Not having ringing on Easter Sunday was almost unprecedented. When ringing was stopped in the early war years was Easter Sunday an exception I wonder? We are still getting people asking whether they can ring just one bell or go as a family and not bump into anyone else, but not to put too fine a point on it, it would actually be against the law (in England anyway) – if going to ring doesn’t pass one of the four tests it should not happen. We have to wait for the official guidance to change.

Ringingroom.com has become a source of much focus. This virtual ringing platform, that looks and feels a bit like Abel but with different people on each bell, has been developed by Bryn Reinstadler and Leland Kusmer and has already got a lot of followers and performances vying for attention on Bellboard. A good introduction was published in last week’s Ringing World. It seems that each day I log into it there are different features enabled. I have used it so far to keep my young ringers group interested, to help teach a couple of people to ring plain hunt on handbells, and have enjoyed ringing more advanced handbells with isolated friends. As I write this I see Graham John has also released a platform for handbell ringers. I need to check that out.

Some Guilds and Associations are busier than ever trying to keep members and local ringers interested and motivated. Virtual pub sessions, training webinars, Zoom workshops, are all being deployed in the interests of maintaining our ringing activities. The Council and ART are developing a webinar series, and are testing content on smaller audiences. If your local association has lost touch with you, maybe encourage things yourself as there is much that can be done. Soon there will be webinars published on YouTube, including a series on using Abel.

Do you have your Amazon purchases going through Smile yet? Smile directs 0.5% of the net value of your purchases to the charity of your choice so it can be set up to direct funds to your local association (or the Council, which is already set up in Smile). My own Amazon purchases have sent £11 to the St Martins Guild so far – that might not seem a lot but multiply it by lots of members and it’s better than nothing. It’s free money. It needs your treasurer to register the charity with Amazon Smile.

When people criticise the Central Council it is often because they don’t think it does anything and operates from some ivory tower. I keep being surprised by how much has been going on in Workgroups behind the scenes. What often goes unreported is the work of the Stewardship and Management Workgroup (SMWG) that gives advice on all sorts of (particularly technical) aspects of ringing and ringing infrastructure to ringers and other stakeholders.

Hopefully you saw an appeal from SMWG for people to join this advice-giving group. There has been a great response to far – thank you to all the new volunteers. There is still room for more so please do look at the roles and consider getting involved – see https://cccbr.org.uk/nr4smw/. We hope this will also give the group the opportunity to be proactive as well as reactive, developing courses, videos, webinars, etc. This is a time to plan!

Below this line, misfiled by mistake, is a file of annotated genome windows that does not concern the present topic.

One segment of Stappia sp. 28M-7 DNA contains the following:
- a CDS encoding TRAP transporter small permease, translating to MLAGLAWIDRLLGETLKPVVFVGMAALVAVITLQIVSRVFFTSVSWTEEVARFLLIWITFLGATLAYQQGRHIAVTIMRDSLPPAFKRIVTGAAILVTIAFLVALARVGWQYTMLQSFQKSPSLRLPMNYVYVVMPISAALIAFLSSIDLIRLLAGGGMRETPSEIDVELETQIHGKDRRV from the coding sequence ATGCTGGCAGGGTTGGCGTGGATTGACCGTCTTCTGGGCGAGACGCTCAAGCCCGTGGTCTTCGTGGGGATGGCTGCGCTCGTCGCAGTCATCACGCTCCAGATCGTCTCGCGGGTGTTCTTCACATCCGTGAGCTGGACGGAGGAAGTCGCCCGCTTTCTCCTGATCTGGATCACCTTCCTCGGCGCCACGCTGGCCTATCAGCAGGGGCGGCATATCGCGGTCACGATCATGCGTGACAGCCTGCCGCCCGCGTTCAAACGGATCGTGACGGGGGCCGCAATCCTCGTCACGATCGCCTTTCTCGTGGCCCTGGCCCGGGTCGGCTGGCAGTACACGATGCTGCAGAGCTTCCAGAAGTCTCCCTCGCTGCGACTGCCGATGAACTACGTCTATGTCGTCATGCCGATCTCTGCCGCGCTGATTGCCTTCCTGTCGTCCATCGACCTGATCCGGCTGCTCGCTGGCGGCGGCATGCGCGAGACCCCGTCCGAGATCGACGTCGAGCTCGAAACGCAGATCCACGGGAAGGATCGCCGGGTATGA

What we wouldn’t give a top social media influencer to take an interest in bellringing, particularly a YouTuber or Instagrammer. Could someone please teach Joe Suggs or Wengie to ring? The comedian Joe Wilkinson is not a bad start – last week he tweeted “Bellringing is a really difficult thing to practice secretively, isn’t it?”, which was picked up by ringer Simon Everest and culminated in Joe saying he would learn to ring when ringing returns. Good effort Simon!

Back to CC activity, and the University taskforce has started work. Ian Roulstone is leading it and he has a team of young ringers who are either about to go to University, there already, or recently left but still active with University ringing. The brief is to develop strategies for making sure that the move into University life is not a point at which young ringers are lost, but one where young ringers develop and thrive. A logical extension to that is to also make sure the we halt the next drop off point as well, those who leave university ringing and never get back into local ringing. Ian’s intention is to let the young ringers themselves drive the project.

And finally well done Rosie Robot on ringing a course of Bob Minor. She was perhaps fortunate to ring in such a good band. https://www.youtube.com/watch?v=S7zQhuOdKIs I look forward to following her progress.

Simon Linford
President, CCCBR

Ringing Returns campaign

For a lot of us, this hiatus in ringing has been frustrating, but it has been really great to see the efforts that some are going to to stay in touch with their ringers, to keep practicing their skills using software apps and playing virtual ringing games, and even keeping the after practice virtual pub experiences going.

Ringing Returns will be a campaign over the coming weeks and months looking at two areas:

  1. how we can make good use of the down time to learn something new so that once the restrictions are lifted we can put it in to practice by recording a performance, from call changes to peals and everything in between.
  2. how we can celebrate a return to ringing once restrictions are lifted.